Warm Heart Of Africa - The Very Best

Generally favorable reviews - based on 19 Critics

Critic score distribution:
  1. Positive: 17 out of 19
  2. Negative: 1 out of 19
  1. Though Radioclit seems to draw production ideas from the already existent ether--largely the African-Western pop alliances of the ’80s--that does nothing to take away from this fascinating and happy moment captured on record.
  2. It's a true global-pop album, and a hopeful template for things to come.
  3. Malawi’s Esau Mwamwaya, however, is proof that even the West’s slickest and sickliest can be used well by inventive minds.
  4. When you consider the current crop of supposedly afrobeat influenced indie rock, Warm Heart Of Africa is, if you’ll excuse the pun, The Very Best.
  5. 80
    Cameos by Vampire Wekend's Ezra Keonig and Tamil rapper M.I.A. add to a joyous but knowing smorgasbord that will play equally well in a Lilongwe disco or Shoreditch/Brooklyn trend hole. [Oct 2009, p.107]
  6. 80
    Warm Heart Of Africa works best when Radioclit subtly build on the rhythms of Mwamwaya's native kwassa kwassa. [Oct 2009, p.119]
  7. Naming a band The Very Best may seem like posturing, but on the evidence of Warm Heart Of Africa they're on to something.
  8. The live clips of the Very Best on YouTube suggest an almost chaotic stage presence, and this very easy-on-the-ear debut may inspire many imitators.
  9. It’s all a part of the open exchange in the Afropop community that gives The Very Best their lush and addictive sound.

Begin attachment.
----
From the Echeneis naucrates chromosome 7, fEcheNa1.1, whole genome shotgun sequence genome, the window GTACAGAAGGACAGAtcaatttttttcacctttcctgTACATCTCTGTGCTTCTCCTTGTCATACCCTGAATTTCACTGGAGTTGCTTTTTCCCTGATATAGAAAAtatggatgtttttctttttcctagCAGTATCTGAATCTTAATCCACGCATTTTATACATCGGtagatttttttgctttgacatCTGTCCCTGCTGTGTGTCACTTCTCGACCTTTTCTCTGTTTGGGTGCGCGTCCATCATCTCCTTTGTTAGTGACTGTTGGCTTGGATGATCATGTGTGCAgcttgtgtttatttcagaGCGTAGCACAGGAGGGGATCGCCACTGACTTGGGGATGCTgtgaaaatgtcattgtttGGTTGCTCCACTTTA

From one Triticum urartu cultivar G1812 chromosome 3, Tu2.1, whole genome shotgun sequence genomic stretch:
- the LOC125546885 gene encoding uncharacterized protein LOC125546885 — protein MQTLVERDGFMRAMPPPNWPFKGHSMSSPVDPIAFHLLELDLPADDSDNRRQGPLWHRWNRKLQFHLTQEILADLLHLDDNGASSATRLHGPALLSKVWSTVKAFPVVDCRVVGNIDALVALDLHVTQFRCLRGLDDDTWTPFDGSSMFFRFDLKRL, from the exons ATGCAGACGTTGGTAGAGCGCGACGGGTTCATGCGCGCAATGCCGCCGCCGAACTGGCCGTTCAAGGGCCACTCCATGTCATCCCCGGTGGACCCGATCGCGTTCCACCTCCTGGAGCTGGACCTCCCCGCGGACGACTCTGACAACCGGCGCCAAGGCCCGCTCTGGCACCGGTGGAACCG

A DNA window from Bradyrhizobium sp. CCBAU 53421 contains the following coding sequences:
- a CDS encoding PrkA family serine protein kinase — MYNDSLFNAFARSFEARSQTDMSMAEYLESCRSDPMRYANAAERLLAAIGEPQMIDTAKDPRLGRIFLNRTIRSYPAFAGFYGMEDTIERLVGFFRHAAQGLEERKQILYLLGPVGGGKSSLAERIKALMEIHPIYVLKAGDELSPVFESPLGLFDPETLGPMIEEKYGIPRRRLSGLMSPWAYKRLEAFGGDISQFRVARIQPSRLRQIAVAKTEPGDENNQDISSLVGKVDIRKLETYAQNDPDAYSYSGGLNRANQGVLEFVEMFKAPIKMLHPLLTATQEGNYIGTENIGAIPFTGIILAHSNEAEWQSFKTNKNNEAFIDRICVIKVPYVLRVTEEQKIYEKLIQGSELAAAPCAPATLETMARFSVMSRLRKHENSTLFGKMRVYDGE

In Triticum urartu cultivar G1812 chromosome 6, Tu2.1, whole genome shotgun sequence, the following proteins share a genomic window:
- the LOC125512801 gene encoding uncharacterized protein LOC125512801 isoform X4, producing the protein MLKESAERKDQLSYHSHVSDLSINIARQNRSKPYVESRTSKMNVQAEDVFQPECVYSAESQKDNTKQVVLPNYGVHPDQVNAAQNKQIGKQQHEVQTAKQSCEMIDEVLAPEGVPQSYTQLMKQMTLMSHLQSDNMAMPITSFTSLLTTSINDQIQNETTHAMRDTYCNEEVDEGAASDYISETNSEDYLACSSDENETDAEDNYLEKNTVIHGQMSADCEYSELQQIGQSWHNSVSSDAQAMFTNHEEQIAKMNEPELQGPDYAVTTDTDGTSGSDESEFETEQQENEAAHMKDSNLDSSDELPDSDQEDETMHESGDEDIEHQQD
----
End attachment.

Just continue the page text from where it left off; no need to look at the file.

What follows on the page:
10. There may be a language barrier to be dealt with here, but the feelings of the songs here transcend all walls, real or perceived.
  11. Instead of approximating a hodgepodge of the 21st century's musical memes, this debut LP takes on a life of its own, authenticity snobs be damned. [Fall 2009, p.68]
  12. 70
    We're given a deeper record than some may've anticipated -- sonically, for sure--but more so The Very Best's debut stands up higher as document of seamless (and shameless) cultural convergence.
  13. Ultimately, this set proves that the debut was no fluke, and this genre-bending meld of street traditions both East and West is capable of appealing to anyone with blood instead of sawdust in her/his veins.
  14. The woozy slow-jam "Julia," among other tracks, proves the group's polyglot street jams are plenty catchy unassisted.
  15. 70
    The trio’s official debut further expands their musical palette to include triumphant synth rock (“Chalo”) and woozy G-funk (“Julia”).
  16. While I never needed to hear the T-Pain Auto-Tune vocal effect in Chichewa, the beats and hooks on this collaboration between Malawian singer Esau Mwamwaya and London-based DJ/producer duo Radioclit are inventive enough to forgive the occasional overindulgence.
  17. It's upbeat and inspiring almost to a fault--the lilting, diamond-soul yelp of Vampire Weekend's Ezra Koenig holds its own on the Upper West Side Soweto of the title track--which also makes Warm Heart feel like some sort of Disney tourist attraction--enjoyable but not yet revelatory.
  18. The multi-culturally correct Warm Heart Of Africa more than lives up to its title, Nsokoto and infectious Kamphopo being worth a place on anyone's shuffle. [Oct 2009, p.118]
  19. Lack of body heat and dynamics aside, the ideas on Warm Heart of Africa are pretty strong, perhaps awaiting ironically fairer treatments in the hands of future remixers.

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